Portrait of King Henry VIII
Henry VIII: “Off with her head!”

It’s time to come out of the dark ages. If we’re to live in a more enlightened world, couples must have access to some way to prevent pregnancy. Allowing them to make their own family planning choices is in the best interest of a modern society. And men have to know that without access to contraceptives, every married woman, once she’s popped out her 2.5 children, must stop having sex. Every girlfriend, mistress, and even the slutty college coeds, must say no.

We’ve got two choices: contraceptives or abstinence. There’s simply no other alternative. Which one do men want? The fact is, men have a dog in this fight. And they can’t remain silent when a bunch of old men try to impose their sexist outdated views on our society. So if men don’t want all women to abstain, they better start speaking up.


    1. I don’t know that I would lay the entire blame of the sexual revolution at the feet of Hugh Hefner and Larry Flint. I think that the growing realization that women are human beings as much as men, and thus have needs and appetites just the same as men also had something to do with it. But, like you, I don’t believe that free-wheeling sex without consequences is a good thing. And I’m very sorry for the pain that you’ve experienced in your life.
      But my post specifically talks about sex within marriage, and I hope that you would agree that that is a healthy and biblically-sanctioned thing. Now, I’m no expert on the bible, but I’m pretty sure that it says that married sex is for more than just procreation; it’s to bring a couple physically closer. And unless you want to raise 17 children like my great-grandmother did, I would think that you would agree that birth control is a necessary and good thing, even –.perhaps especially — within marriage. That being the case, men have an interest in ensuring that it’s available, just like women do.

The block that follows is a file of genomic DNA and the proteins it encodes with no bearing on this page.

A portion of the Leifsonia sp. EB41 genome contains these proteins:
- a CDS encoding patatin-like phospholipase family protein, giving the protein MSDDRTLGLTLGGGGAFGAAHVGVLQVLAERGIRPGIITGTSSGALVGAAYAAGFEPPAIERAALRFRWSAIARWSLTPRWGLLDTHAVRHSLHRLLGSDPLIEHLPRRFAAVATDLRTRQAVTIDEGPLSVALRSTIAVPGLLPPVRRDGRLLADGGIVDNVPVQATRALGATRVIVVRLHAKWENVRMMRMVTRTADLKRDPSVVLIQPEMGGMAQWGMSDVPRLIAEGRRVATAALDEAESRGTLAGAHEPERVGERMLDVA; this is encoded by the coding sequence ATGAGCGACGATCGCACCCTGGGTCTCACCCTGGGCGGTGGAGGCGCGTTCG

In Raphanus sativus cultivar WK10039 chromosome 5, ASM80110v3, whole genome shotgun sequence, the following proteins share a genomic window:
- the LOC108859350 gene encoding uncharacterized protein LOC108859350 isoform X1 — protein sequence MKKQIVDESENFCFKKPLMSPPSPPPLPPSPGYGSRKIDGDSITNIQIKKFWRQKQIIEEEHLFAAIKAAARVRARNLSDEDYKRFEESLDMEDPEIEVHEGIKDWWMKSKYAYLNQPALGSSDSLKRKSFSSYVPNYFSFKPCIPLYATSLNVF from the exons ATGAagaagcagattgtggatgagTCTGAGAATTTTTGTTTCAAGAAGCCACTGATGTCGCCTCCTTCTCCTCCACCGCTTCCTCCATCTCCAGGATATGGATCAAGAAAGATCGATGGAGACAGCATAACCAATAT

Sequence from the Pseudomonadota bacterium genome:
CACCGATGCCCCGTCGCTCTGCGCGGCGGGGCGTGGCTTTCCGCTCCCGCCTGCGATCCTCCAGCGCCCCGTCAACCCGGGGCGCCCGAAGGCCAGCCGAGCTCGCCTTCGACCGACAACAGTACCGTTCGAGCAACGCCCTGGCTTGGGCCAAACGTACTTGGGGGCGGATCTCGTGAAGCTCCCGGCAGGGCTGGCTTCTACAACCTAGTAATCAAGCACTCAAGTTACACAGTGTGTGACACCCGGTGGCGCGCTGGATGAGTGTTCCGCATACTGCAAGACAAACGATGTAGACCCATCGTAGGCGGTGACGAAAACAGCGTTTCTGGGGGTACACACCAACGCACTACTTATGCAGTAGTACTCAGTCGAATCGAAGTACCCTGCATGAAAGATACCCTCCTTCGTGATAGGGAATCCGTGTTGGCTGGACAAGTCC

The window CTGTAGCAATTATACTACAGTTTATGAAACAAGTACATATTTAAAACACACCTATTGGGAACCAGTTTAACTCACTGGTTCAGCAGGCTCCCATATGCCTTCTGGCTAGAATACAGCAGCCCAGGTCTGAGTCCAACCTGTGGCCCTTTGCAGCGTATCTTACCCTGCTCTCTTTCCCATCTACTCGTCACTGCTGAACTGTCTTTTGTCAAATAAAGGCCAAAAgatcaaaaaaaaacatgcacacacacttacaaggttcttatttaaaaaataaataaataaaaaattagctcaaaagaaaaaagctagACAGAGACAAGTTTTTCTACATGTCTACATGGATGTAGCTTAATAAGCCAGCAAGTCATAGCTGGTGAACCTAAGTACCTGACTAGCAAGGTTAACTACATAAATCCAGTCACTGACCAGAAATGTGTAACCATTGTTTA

Thank you so much for your comment.


  1. Thank you for your kind comment. I think it might be interesting for you to read some of the testimonies of people who are using natural birth control that is charting a woman’s fertile cycles. It places in equal responsibility upon the man it take sex more out of the realm of a game, I guess we could call it, and makes it the type of unitive experience of love that it should be. The overwhelming testimonies of people who have used natural birth control is it that grew more intimate and closer together. I don’t want to divorce sex from an expression of unitive love and caring but at the same time I want to say that the primary objective of the sexual act is pregnancy. What we have lost, and especially men because of the Playboy philosophy, is the sense of responsibility and love that goes with us. I am sure there are many women out there you have an uncomfortable feeling that they are loved more for their bodies and for the pleasure their bodies give then for who they are, and sex being expression of love for them as they are. I hope that makes sense. By the way I love the name of your site.